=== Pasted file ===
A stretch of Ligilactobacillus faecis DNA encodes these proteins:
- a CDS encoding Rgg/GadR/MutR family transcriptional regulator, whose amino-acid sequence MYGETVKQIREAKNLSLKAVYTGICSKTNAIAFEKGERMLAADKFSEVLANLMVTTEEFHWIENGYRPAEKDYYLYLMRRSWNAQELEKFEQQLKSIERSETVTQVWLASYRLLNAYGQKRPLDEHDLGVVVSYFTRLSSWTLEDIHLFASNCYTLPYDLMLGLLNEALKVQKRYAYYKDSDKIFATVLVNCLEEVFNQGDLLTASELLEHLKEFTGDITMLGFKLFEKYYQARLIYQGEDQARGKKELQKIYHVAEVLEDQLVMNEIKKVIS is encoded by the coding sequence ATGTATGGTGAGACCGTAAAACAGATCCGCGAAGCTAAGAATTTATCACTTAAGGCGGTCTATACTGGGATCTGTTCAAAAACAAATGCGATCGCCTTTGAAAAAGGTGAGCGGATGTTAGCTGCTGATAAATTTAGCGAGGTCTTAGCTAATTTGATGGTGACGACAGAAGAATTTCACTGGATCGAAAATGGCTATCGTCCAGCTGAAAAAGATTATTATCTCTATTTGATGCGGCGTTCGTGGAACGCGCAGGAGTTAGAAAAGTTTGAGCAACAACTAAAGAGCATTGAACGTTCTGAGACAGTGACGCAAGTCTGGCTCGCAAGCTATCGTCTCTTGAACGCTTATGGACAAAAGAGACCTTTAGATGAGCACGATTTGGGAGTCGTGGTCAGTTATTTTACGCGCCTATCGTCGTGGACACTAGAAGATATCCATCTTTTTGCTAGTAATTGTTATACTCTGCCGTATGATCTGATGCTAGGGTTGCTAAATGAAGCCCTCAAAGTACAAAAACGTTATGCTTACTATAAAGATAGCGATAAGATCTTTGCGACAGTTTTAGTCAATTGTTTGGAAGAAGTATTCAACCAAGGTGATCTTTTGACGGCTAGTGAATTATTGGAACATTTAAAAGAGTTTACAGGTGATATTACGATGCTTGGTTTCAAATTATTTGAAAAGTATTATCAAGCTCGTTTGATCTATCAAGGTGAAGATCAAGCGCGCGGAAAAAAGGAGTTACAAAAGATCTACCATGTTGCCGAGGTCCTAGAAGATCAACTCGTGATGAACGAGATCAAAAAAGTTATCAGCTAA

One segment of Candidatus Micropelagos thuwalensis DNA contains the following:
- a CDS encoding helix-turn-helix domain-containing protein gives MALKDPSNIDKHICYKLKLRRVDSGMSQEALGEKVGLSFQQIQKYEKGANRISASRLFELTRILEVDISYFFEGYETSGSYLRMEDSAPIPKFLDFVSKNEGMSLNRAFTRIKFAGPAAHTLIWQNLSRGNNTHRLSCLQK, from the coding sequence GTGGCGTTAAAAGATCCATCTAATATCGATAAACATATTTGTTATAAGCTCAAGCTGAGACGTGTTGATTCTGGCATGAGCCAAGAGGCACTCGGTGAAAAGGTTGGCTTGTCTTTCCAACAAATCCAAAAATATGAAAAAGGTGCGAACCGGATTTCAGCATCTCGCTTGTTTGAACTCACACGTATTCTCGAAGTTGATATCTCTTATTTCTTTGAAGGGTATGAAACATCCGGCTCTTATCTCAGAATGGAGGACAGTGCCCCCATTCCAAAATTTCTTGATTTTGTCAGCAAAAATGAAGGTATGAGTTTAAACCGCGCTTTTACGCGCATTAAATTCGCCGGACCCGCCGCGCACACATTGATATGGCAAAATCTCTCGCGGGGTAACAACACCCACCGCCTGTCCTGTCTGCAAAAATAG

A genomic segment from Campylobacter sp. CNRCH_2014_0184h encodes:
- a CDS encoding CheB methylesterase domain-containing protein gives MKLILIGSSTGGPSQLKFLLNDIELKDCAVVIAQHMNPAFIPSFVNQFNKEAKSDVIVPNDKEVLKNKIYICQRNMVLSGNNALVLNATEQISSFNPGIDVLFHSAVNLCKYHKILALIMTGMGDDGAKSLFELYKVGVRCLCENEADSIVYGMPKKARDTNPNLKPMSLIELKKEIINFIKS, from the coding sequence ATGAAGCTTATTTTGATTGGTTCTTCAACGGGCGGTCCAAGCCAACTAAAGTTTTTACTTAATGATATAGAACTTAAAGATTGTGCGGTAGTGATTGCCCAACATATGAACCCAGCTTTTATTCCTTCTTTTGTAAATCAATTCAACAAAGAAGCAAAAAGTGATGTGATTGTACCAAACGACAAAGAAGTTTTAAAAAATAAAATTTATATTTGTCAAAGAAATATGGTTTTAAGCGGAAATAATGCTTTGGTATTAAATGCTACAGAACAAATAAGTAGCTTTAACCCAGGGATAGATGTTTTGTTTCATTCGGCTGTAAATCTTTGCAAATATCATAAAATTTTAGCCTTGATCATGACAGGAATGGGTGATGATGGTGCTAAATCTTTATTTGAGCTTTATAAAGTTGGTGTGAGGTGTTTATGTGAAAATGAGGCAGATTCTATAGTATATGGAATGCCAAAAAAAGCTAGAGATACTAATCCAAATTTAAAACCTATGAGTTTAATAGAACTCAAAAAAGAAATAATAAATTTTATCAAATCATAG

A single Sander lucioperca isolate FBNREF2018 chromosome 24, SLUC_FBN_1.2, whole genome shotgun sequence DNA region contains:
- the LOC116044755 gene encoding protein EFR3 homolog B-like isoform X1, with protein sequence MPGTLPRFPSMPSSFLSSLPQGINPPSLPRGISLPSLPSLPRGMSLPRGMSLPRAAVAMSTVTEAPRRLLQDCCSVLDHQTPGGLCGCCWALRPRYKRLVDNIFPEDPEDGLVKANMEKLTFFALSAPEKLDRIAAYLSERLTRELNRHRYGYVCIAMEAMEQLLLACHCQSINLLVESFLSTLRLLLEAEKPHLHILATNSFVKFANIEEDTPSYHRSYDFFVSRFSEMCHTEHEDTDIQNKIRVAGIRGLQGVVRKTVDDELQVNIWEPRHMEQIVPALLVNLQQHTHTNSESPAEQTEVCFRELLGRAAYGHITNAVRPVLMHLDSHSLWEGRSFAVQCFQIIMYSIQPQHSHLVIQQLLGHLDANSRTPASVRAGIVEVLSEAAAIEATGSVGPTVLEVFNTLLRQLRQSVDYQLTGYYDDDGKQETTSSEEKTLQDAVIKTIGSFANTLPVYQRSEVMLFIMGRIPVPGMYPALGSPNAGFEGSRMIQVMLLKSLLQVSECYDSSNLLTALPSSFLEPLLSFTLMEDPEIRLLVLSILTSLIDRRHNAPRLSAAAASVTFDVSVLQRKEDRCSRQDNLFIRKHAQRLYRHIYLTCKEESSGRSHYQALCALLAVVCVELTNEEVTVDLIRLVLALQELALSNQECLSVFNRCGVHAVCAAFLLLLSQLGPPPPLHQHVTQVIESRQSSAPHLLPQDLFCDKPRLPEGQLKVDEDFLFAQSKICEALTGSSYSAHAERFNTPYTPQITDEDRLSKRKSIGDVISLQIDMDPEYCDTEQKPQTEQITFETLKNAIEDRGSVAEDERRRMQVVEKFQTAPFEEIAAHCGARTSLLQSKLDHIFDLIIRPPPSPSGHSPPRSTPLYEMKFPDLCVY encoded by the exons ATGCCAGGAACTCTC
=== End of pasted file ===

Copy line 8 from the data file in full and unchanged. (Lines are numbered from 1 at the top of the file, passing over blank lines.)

- the LOC116044755 gene encoding protein EFR3 homolog B-like isoform X1, with protein sequence MPGTLPRFPSMPSSFLSSLPQGINPPSLPRGISLPSLPSLPRGMSLPRGMSLPRAAVAMSTVTEAPRRLLQDCCSVLDHQTPGGLCGCCWALRPRYKRLVDNIFPEDPEDGLVKANMEKLTFFALSAPEKLDRIAAYLSERLTRELNRHRYGYVCIAMEAMEQLLLACHCQSINLLVESFLSTLRLLLEAEKPHLHILATNSFVKFANIEEDTPSYHRSYDFFVSRFSEMCHTEHEDTDIQNKIRVAGIRGLQGVVRKTVDDELQVNIWEPRHMEQIVPALLVNLQQHTHTNSESPAEQTEVCFRELLGRAAYGHITNAVRPVLMHLDSHSLWEGRSFAVQCFQIIMYSIQPQHSHLVIQQLLGHLDANSRTPASVRAGIVEVLSEAAAIEATGSVGPTVLEVFNTLLRQLRQSVDYQLTGYYDDDGKQETTSSEEKTLQDAVIKTIGSFANTLPVYQRSEVMLFIMGRIPVPGMYPALGSPNAGFEGSRMIQVMLLKSLLQVSECYDSSNLLTALPSSFLEPLLSFTLMEDPEIRLLVLSILTSLIDRRHNAPRLSAAAASVTFDVSVLQRKEDRCSRQDNLFIRKHAQRLYRHIYLTCKEESSGRSHYQALCALLAVVCVELTNEEVTVDLIRLVLALQELALSNQECLSVFNRCGVHAVCAAFLLLLSQLGPPPPLHQHVTQVIESRQSSAPHLLPQDLFCDKPRLPEGQLKVDEDFLFAQSKICEALTGSSYSAHAERFNTPYTPQITDEDRLSKRKSIGDVISLQIDMDPEYCDTEQKPQTEQITFETLKNAIEDRGSVAEDERRRMQVVEKFQTAPFEEIAAHCGARTSLLQSKLDHIFDLIIRPPPSPSGHSPPRSTPLYEMKFPDLCVY encoded by the exons ATGCCAGGAACTCTC